Japanese silver bowl with import marks for Cornelius Brabrook Pare, Birmingham, 1878, sold for £800 at Roseberys.

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The small 4¾in (12cm) 6oz silver bowl pictured here, which came up for sale at Roseberys (26/25/20% buyer’s premium) on March 20, is an actual piece of Japanese silver with mixed metal animal appliqués and bears import marks for Cornelius Brabrook Pare, Birmingham, 1878.

Dresser made a trip to Japan in 1876-77 partly to promote Japanese art and design and to gather two collections of material of ‘reliable tutorial value’.

One was for London-based importer of Japanese wares Londos & Co, and the other for Tiffany & Co of New York. Charles and Louis Tiffany commissioned Dresser to bring back some 8000 objects from which their own craftsmen could take inspiration and obtain technical knowledge.

Dresser is known to have worked as an adviser to Londos. This firm was a partnership between Cornelius Brabrook Pare (whose sponsor’s mark is on this bowl), Peter Charles and John Reynolds. The hallmarks on this bowl suggest that it was one of the items brought back for Londos.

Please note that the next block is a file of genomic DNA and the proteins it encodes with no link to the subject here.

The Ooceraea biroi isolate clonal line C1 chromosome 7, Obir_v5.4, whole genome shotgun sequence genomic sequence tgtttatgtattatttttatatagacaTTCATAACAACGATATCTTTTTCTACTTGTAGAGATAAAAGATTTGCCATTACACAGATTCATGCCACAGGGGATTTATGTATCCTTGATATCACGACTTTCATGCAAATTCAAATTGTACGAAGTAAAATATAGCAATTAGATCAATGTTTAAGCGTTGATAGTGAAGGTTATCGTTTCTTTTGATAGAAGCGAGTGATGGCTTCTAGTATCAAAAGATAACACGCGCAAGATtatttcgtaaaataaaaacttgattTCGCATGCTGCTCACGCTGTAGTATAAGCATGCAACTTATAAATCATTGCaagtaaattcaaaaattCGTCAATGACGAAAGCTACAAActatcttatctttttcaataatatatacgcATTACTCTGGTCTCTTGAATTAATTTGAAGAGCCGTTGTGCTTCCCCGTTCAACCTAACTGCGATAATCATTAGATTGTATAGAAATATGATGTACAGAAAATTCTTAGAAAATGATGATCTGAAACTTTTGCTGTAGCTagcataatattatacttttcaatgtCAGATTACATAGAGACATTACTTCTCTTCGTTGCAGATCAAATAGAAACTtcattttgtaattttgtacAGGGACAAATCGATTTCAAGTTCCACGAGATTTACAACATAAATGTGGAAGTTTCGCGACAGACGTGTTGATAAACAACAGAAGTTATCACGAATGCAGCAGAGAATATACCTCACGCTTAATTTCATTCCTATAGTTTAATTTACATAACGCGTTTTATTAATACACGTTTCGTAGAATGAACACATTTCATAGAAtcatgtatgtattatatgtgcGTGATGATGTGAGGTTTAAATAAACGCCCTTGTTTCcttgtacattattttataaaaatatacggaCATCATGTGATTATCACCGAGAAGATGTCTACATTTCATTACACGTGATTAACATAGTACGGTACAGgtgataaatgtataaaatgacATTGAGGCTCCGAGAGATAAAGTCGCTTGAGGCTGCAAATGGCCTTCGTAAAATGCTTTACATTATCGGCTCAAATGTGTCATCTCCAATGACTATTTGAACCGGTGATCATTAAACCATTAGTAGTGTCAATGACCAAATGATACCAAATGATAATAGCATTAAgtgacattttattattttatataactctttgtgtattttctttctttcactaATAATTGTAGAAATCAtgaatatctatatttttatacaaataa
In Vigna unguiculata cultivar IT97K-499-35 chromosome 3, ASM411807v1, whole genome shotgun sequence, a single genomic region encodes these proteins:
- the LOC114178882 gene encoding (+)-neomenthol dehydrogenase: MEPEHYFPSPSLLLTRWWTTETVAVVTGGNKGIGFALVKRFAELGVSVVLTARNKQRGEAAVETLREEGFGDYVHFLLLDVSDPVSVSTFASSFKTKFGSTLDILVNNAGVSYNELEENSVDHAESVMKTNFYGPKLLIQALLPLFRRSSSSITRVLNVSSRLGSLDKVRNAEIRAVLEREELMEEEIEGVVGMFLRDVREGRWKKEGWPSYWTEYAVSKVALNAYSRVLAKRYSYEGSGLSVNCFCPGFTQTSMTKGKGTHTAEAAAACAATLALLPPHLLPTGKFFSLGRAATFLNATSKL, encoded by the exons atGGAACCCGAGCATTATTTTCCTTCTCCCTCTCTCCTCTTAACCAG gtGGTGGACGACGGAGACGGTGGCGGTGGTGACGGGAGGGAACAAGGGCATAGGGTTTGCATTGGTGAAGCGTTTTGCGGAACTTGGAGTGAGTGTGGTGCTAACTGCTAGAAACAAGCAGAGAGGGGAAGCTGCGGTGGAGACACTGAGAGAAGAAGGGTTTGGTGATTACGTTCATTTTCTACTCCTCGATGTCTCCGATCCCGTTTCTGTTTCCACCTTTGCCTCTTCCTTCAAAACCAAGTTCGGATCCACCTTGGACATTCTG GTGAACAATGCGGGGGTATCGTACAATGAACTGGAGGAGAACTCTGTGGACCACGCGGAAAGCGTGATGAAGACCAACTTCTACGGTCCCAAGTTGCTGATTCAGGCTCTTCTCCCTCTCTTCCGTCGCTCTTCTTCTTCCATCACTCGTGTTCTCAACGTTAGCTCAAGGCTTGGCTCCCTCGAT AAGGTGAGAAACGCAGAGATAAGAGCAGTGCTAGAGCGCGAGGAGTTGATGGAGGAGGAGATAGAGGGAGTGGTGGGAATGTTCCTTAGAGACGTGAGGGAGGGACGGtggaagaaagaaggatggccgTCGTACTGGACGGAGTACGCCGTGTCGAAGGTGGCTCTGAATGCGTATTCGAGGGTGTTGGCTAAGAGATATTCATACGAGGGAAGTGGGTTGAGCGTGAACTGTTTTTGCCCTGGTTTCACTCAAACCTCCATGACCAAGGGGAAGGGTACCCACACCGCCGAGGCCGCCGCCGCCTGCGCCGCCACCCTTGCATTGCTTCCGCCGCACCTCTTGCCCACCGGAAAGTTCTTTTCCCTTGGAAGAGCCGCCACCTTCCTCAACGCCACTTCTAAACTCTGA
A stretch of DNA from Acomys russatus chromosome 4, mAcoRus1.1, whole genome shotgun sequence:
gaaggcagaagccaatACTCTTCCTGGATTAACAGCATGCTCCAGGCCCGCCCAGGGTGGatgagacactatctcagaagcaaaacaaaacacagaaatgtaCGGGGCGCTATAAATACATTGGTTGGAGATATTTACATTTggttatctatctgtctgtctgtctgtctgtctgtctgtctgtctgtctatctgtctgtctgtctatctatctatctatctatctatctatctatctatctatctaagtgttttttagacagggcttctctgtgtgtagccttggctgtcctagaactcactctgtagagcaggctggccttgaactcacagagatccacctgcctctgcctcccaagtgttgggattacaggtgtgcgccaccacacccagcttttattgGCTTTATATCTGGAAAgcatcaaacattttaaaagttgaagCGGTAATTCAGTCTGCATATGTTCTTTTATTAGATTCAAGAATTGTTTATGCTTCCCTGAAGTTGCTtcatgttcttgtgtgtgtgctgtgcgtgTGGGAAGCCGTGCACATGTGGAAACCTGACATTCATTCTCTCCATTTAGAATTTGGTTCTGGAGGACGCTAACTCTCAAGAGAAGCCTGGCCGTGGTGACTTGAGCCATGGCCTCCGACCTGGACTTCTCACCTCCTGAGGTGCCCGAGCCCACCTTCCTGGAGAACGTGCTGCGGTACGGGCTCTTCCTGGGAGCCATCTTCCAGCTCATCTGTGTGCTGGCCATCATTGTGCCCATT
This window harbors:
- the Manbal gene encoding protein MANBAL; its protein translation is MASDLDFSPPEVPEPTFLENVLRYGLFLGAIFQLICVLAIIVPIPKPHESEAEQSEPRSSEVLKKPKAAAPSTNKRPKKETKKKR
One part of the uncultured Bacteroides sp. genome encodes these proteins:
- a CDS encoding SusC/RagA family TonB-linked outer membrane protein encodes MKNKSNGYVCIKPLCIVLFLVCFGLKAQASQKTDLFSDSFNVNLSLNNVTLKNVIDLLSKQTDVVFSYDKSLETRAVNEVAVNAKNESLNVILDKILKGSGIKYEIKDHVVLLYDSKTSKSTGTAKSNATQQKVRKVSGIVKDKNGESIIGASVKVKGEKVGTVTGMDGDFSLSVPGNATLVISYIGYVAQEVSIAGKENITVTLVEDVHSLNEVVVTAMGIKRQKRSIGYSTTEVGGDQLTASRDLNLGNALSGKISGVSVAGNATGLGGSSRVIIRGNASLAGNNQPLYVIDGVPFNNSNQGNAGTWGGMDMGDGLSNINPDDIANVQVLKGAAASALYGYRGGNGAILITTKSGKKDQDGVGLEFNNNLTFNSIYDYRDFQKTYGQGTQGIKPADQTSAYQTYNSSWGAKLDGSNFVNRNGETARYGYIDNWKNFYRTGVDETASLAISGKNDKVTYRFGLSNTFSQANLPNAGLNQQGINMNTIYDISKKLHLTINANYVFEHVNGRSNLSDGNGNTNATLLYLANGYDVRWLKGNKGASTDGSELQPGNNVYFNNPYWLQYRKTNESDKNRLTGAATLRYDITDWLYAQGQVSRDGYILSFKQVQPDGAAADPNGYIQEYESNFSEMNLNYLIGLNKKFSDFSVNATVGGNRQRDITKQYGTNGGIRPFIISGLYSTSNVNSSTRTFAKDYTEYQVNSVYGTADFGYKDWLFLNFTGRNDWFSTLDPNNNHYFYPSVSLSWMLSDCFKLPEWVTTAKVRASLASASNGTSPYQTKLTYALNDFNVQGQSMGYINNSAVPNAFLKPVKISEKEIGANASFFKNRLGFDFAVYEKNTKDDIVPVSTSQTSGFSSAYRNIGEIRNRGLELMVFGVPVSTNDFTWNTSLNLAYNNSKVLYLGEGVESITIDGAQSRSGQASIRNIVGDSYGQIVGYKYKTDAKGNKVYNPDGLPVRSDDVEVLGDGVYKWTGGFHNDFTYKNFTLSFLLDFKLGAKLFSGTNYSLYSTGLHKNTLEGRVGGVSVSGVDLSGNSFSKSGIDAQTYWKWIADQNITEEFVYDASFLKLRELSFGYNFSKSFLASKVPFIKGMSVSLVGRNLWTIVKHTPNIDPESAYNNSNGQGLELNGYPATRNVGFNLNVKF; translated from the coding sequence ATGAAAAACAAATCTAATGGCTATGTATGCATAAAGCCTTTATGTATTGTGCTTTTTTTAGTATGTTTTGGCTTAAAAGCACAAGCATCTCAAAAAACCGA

Based on the design of a Tiffany chocolate pot made in New York in 1879 featuring similar applied mixed metal animals, it seems reasonable to conclude that a similar bowl may have been included in the collection that Dresser amassed for Tiffany.

Roseberys’ bowl had retained elements of gilding to the exterior and interior and raised areas visible to the interior suggest some applied motifs may have been removed. It sold on low estimate at £800.

Overlapping leaves


British silver bowl with marks for the Birmingham firm of Hukin and Heath, 1902, which took £1900 at Kinghams.

Also pictured is a 26oz British silver bowl fashioned as a series of overlapping leaves or petals measuring 9in (23.5cm) diameter which featured in Kinghams(25/18/15% buyer’s premium) silver auction two days later on March 22 where it realised £1900.

This has marks for the Birmingham firm of Hukin and Heath, 1902, for which Dresser created a number of designs from the 1870s onwards.

The auction house had attributed the design to Dresser, who was responsible for the selection of Oriental items for the firm to copy. Given its similar Japoniste Aesthetic style and design to Roseberys’ piece, it seems likely it may have been inspired by a similar model to that Japanese bowl.